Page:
Filers can continue to transmit in BOTH ACS and ACE until a subsequent CSMS message is issued notifying the trade when ACS (WP) will be turned off. Following that date, ACE and the FDA PNSI will be the only systems available to provide a Prior Notice Confirmation Number.
FDA must receive prior notice before food is imported or offered for import into the United States. Advance notice of import shipments allows FDA, with the support of CBP, to target import inspections more effectively and help protect the nation’s food supply against terrorist acts and other public health emergencies.
Per CSMS #16-000671:
US Customs has updated and posted the Automated Commercial Environment (ACE) CBP and Trade Automated Interface Requirements (CATAIR) Appendix PGA to CBP.gov. Below are details of the update:
- For the PG10, for APHIS Core, codes were added (or definitions refined) for the following:
- Category Codes
- Commodity Qualifier Codes
- Commodity Characteristic Qualifiers
- For the PG14, for APHIS Core and NMFS, Type Codes were added.
From CBPs’ July 2016 ACE Monthly Trade Update:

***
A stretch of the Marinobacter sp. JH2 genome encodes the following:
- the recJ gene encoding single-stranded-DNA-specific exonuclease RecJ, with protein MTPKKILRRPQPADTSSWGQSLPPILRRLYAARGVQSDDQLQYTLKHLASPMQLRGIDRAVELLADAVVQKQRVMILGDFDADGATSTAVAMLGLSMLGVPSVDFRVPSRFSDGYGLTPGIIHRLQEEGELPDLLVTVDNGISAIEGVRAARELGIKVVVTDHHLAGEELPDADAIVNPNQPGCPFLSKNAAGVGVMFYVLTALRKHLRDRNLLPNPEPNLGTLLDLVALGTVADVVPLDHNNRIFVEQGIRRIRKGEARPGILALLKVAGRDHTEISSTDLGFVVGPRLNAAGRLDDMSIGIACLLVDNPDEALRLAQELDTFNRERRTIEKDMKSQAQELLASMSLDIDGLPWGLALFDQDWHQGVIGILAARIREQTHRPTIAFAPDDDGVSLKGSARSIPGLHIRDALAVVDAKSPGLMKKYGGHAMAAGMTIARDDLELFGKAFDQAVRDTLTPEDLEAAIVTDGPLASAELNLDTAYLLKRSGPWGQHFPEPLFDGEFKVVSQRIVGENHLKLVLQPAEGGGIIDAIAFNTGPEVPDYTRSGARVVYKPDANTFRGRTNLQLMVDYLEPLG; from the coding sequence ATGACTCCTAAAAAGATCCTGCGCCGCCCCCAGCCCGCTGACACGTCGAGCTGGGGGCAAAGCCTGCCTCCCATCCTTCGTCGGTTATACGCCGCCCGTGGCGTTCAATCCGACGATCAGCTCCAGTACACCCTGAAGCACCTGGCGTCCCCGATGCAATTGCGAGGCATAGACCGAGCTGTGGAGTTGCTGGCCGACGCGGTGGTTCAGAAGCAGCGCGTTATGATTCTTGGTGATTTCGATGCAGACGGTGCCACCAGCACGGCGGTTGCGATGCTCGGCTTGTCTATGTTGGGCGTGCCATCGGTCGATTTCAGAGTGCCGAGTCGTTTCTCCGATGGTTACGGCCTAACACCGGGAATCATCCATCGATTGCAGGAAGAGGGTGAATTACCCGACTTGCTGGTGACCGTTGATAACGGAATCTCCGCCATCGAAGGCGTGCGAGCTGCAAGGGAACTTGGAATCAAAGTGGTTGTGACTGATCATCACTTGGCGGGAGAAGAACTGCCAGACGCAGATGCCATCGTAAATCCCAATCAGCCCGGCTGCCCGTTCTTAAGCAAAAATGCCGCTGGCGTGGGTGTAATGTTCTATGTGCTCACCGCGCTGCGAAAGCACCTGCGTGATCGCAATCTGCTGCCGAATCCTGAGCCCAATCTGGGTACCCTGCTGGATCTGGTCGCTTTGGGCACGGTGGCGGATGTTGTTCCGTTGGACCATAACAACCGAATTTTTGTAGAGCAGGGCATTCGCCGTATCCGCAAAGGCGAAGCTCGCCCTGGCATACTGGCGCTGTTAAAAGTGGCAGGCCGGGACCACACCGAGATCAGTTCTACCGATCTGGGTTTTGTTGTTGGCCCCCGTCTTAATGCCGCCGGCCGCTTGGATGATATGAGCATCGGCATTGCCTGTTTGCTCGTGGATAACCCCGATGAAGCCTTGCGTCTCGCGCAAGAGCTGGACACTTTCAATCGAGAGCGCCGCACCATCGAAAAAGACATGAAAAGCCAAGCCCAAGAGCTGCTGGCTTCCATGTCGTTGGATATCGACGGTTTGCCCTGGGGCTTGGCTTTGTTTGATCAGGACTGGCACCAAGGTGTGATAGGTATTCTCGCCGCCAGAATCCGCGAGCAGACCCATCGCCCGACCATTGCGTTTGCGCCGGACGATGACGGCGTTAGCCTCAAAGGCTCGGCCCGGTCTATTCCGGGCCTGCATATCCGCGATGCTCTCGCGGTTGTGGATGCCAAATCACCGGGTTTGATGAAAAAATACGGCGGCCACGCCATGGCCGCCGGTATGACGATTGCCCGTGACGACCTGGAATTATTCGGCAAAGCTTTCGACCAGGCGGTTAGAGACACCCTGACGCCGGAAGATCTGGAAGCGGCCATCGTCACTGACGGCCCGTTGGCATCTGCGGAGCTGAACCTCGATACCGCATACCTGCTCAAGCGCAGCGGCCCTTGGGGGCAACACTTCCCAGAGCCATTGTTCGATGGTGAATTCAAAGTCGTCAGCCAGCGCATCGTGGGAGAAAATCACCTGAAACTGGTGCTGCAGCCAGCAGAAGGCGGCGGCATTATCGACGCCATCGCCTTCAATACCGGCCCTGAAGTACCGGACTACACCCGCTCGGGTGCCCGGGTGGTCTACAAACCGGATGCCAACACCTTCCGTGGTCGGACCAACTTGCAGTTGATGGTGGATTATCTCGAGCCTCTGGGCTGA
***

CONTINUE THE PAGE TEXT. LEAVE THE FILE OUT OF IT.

UPDATE ON ACE REPORTS
As a result of recent enhancements to data universes in ACE Reports, CBP has developed and deployed new ACE Cargo Release reports for the trade community. ACE Report users can now run or modify the following two standard reports available in the “Cargo Release” tab of the broker and importer trade workspace:
- CR-004 – Cargo Release Line Details
- CR-005 – Cargo Release Entry Details
CBP has also posted a new series of videos on ACE Reports. These videos cover a range of topics discussed in the ACE Reports User Guide, and have been designed to provide supplemental training and support to both new and advanced ACE Reports users for all account types. Topics covered in the ACE Reports video series include:
- Accessing ACE Reports
- Setting Default Preferences
- Navigating ACE Reports
- Navigating the Workspace
- Running Standard Reports
- Saving and Exporting a Reports
- Modifying Report Queries
- Modifying Display of a Report
- Modifying Query Filters
- Creating Ad Hoc Reports
- Scheduling a Recurring Report